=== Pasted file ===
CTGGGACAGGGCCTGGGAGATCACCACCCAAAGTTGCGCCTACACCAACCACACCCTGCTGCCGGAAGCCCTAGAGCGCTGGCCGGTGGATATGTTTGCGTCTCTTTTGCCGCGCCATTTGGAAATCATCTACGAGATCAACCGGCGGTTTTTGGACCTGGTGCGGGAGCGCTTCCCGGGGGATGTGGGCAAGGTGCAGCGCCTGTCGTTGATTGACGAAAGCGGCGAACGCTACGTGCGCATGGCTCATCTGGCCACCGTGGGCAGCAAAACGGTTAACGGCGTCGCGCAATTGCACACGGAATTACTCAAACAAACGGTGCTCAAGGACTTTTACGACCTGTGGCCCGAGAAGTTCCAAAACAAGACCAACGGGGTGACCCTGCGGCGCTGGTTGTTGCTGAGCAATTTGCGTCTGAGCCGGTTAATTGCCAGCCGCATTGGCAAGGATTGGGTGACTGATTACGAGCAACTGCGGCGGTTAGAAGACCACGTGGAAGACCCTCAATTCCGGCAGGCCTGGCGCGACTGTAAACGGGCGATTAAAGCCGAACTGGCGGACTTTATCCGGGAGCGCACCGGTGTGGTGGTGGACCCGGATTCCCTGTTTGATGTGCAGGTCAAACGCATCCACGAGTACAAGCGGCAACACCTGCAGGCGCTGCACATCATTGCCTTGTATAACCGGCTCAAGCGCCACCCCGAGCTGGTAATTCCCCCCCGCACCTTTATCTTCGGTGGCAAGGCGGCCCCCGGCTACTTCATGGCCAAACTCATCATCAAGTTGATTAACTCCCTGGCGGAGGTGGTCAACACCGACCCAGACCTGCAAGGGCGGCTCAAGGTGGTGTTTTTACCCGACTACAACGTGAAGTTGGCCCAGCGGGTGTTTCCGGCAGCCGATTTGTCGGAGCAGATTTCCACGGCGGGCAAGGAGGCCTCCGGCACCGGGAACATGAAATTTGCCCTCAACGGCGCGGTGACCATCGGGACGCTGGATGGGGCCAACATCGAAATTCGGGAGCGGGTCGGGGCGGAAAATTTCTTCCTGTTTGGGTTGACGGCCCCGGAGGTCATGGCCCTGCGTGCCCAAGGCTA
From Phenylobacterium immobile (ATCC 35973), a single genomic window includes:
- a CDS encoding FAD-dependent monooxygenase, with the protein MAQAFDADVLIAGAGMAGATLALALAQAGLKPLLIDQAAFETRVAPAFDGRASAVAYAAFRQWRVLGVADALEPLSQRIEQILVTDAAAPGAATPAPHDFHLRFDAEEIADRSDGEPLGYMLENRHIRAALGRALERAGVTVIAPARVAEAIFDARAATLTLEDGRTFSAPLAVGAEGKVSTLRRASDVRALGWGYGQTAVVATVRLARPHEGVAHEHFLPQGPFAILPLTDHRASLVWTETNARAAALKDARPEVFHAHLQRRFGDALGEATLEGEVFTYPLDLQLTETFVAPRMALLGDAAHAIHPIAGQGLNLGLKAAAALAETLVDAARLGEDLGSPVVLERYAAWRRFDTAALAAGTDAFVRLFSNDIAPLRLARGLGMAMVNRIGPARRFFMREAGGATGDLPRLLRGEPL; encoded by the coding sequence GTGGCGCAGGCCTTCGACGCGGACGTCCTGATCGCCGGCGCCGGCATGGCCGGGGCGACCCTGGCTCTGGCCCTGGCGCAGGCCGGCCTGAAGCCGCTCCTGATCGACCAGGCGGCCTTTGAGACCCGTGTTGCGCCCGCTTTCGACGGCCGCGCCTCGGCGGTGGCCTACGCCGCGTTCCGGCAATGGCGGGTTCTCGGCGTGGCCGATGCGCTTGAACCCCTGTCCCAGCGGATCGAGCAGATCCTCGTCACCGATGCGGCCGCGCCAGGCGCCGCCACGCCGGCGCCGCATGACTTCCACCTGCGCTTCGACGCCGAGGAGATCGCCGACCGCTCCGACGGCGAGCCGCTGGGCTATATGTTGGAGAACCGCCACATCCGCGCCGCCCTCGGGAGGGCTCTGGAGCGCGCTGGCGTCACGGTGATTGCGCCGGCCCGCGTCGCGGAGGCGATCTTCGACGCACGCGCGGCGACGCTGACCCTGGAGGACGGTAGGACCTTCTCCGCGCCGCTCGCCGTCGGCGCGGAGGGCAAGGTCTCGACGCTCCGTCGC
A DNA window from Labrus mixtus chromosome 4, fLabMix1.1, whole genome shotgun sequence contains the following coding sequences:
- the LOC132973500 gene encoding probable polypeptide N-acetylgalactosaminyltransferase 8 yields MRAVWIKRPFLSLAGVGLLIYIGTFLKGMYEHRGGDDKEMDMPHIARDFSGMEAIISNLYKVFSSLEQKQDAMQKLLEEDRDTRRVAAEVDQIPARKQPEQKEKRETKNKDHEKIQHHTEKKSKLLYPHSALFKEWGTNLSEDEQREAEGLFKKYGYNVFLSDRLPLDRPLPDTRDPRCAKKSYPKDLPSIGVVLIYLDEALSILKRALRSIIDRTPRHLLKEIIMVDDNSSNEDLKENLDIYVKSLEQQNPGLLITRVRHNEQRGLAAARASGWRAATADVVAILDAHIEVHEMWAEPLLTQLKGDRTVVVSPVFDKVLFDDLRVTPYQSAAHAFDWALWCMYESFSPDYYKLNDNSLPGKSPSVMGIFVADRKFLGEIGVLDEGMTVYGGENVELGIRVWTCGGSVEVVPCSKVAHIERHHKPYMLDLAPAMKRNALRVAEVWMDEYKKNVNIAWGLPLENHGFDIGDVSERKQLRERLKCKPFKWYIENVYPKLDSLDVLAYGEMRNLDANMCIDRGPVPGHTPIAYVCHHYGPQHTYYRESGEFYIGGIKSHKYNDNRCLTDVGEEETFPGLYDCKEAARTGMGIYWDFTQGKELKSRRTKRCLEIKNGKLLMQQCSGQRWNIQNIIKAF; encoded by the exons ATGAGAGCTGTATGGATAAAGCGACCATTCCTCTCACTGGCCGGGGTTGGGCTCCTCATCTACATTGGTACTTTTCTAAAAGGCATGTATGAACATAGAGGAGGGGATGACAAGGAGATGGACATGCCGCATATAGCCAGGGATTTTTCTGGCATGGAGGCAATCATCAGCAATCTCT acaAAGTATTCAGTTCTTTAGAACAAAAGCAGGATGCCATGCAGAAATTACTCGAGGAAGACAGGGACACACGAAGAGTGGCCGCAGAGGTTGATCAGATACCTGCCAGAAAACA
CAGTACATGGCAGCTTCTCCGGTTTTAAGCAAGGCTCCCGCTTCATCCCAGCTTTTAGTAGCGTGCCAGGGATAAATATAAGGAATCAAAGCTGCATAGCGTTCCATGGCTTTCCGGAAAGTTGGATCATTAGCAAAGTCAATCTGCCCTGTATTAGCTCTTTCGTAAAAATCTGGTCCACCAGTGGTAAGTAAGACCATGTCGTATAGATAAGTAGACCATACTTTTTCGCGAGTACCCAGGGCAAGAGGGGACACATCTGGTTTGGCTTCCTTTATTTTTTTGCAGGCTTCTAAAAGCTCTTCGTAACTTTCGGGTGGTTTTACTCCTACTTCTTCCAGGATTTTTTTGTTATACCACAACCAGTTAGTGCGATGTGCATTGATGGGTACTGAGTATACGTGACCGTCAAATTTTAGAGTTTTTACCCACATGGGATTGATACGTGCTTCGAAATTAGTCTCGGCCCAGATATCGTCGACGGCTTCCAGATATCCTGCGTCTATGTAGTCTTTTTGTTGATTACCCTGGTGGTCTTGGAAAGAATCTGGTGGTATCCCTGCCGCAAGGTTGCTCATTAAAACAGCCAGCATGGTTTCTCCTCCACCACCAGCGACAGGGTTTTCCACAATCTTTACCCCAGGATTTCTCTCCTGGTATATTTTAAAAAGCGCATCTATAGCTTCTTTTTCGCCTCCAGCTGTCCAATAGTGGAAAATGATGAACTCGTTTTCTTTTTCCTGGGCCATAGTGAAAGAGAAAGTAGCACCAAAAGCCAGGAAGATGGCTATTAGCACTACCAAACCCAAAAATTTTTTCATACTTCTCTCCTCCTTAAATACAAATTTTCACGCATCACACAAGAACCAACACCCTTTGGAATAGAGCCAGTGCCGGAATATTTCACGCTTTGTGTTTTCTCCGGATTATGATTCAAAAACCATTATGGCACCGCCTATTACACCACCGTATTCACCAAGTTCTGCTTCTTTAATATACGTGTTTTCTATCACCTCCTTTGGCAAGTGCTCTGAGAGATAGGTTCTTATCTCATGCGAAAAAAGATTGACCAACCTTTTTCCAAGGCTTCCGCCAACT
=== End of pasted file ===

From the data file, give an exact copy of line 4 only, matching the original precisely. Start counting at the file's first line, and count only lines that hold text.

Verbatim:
A DNA window from Labrus mixtus chromosome 4, fLabMix1.1, whole genome shotgun sequence contains the following coding sequences: